22 SEPTEMBER 2017 • VOL 357 ISSUE 6357 1225 SCIENCE sciencemag.org
GRACE’s demise will leave gap before follow-on can launch
Asentinel of Earth’s climate is going dark. The Gravity Recovery and Cli- mate Experiment (GRACE) has moni- tored minute shifts in Earth’s gravity to reveal the unexpectedly rapid melt of polar ice sheets and the drawdown
of underground aquifers. But it has run a decade beyond its planned life, and one of its
tandem satellites, GRACE-2, is nearly out of
fuel. GRACE will soon make its final science
run, NASA announced last week.
Scientists had hoped GRACE would operate until its successor, the $550 million
GRACE Follow-on (GRACE-FO) mission,
reached orbit. But troubles with a planned
Russian booster delayed GRACE-FO’s launch
to next year at the earliest, on a U.S. rocket.
Meanwhile, GRACE-2’s battery, which stores
solar power while the satellite is in Earth’s
shadow, has deteriorated rapidly, forcing
the satellite to burn through fuel. Engineers
turned off an accelerometer last year to save
power, but the satellite’s data have continued
On 3 September, scientists lost contact
with GRACE-2 after another battery cell
failed; the next day its computer malfunctioned. Four days of feverish work followed
before engineers could reboot the satellite.
NASA has now put GRACE-2 on standby
until mid-October, when it will orbit in full
sun along the terminator, the line between
night and day, until early November—its final
planned science collection.
However small, the gap between GRACE
and GRACE-FO will make it hard to stitch
their data together into a seamless whole,
says Eric Rignot, a glaciologist at NASA’s
Jet Propulsion Laboratory in Pasadena,
California. “It would be an impossible task
to fill the gap,” he says.
A joint U.S.-German effort, GRACE has provided an unprecedented view of the planet’s
water and ice since its launch in 2002. Flying 220 kilometers apart, the twin satellites
constantly monitor their separation, down
to microns, by swapping microwave pulses.
When they approach a more massive feature,
like an ice sheet, its extra gravity tugs a little
bit more on the first satellite—briefly widening the distance between the pair—before the
second satellite catches up. The changes in
distance can be translated into mass.
The exquisite mass measurements revolutionized climate science, showing, for
example, that melting polar ice sheets contribute more to sea level rise than the demise
of mountain glaciers. Greenland, GRACE
found, is losing 280 gigatons of ice a year
on average, and Antarctica is shedding
120 gigatons—rates that both seem to
be accelerating. Much can still be done
with GRACE’s archival data, says Isabella
Velicogna, a geophysicist at the University
of California, Irvine. For example, Velicogna
and her colleagues recently used GRACE
to observe a counterintuitive effect of ice
loss in Greenland and Antarctica. The meltwater adds to sea level rise. But the lost ice
also means lost gravity. As a result, sea levels near the ice sheets are actually dropping
while ocean levels half a world away are
goosed. Oceanographers predicted the dynamic, but GRACE confirmed it.
The impending data gap is unfortunate,
but it was never a sure bet that GRACE
would hold out, Velicogna says. And GRACE-FO promises a bonus. It will measure the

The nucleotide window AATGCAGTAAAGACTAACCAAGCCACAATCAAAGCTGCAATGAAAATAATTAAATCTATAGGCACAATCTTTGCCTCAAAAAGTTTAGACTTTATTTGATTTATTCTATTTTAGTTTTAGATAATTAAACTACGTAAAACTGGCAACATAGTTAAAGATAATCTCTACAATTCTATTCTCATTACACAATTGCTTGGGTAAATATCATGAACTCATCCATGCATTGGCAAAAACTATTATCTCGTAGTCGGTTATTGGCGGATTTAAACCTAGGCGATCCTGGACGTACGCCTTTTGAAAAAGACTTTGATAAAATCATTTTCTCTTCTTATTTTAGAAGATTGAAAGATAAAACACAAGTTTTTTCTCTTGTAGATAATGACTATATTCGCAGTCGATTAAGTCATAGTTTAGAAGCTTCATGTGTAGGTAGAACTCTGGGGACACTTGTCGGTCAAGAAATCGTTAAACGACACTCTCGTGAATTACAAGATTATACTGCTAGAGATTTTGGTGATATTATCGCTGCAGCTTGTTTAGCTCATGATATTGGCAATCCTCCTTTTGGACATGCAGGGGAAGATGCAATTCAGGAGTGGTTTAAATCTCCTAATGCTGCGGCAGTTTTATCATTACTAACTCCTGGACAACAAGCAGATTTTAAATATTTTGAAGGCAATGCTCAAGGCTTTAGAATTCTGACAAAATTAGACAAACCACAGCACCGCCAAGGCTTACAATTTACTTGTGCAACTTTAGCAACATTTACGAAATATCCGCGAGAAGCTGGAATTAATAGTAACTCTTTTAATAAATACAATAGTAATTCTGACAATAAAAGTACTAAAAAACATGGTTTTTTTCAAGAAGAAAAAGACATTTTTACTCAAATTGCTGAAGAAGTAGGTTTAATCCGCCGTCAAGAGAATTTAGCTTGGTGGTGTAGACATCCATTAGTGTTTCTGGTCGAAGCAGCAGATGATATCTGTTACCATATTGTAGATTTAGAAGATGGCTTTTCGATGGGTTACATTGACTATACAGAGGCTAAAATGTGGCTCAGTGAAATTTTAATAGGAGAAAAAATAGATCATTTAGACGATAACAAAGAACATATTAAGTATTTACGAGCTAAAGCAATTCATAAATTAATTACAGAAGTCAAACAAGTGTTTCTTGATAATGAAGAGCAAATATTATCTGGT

distance between the two satellites not just
with microwaves, but also with a laser range
finder, providing even finer mass resolution—
and a sharper eye on a changing Earth. j
For the first time, scientists have used gene-editing techniques on human embryos to probe how they develop. The work suggests that a protein called OCT4 is active earlier in human embryos than in those of mice. But
biologists say the study is more important
as a proof of principle; previous human embryo–editing research has focused instead
on correcting faulty genes.
The new experiments, published this
week in Nature, are also a first test of the
United Kingdom’s carefully crafted embryo-editing research regulations, which require
that researchers undergo a review by a government authority and receive a license
before moving forward. Kathy Niakan, a developmental biologist at the Francis Crick
Institute in London, applied in 2015 to use
the CRISPR editing technique on human
embryos to learn more about the genes active in early development. The researchers
planned to focus first on OCT4, known as a
marker for pluripotent stem cells—cells that
can become all tissues in the body.
Niakan’s group used CRISPR to “knock
out,” or deactivate, the gene that codes for
OCT4 in 37 single-cell human embryos left
over after in vitro fertilization treatments
and donated by couples. Mouse embryos
lacking the protein form mostly placental cells; the cells destined to become the
fetus don’t appear. But in the human embryo knockouts, placental cells also failed to
form, indicating that in humans OCT4 plays
a role in the development of both cell types.
Niakan’s work shows that “you can
do [CRISPR] effectively enough and efficiently enough” to study development,
says Janet Rossant, a developmental biologist at The Hospital for Sick Children
and the University of Toronto in Canada.
Researchers have relied on mouse models
to understand early mammalian development, she adds, but to understand human
development and how it can go wrong, the
real thing may be best. j
CRISPR inactivation of gene
allows developmental study
By Gretchen Vogel
By Paul Voosen
Death watch for climate probe
GRACE’s tandem satellites
monitor melting ice sheets
and groundwater depletion.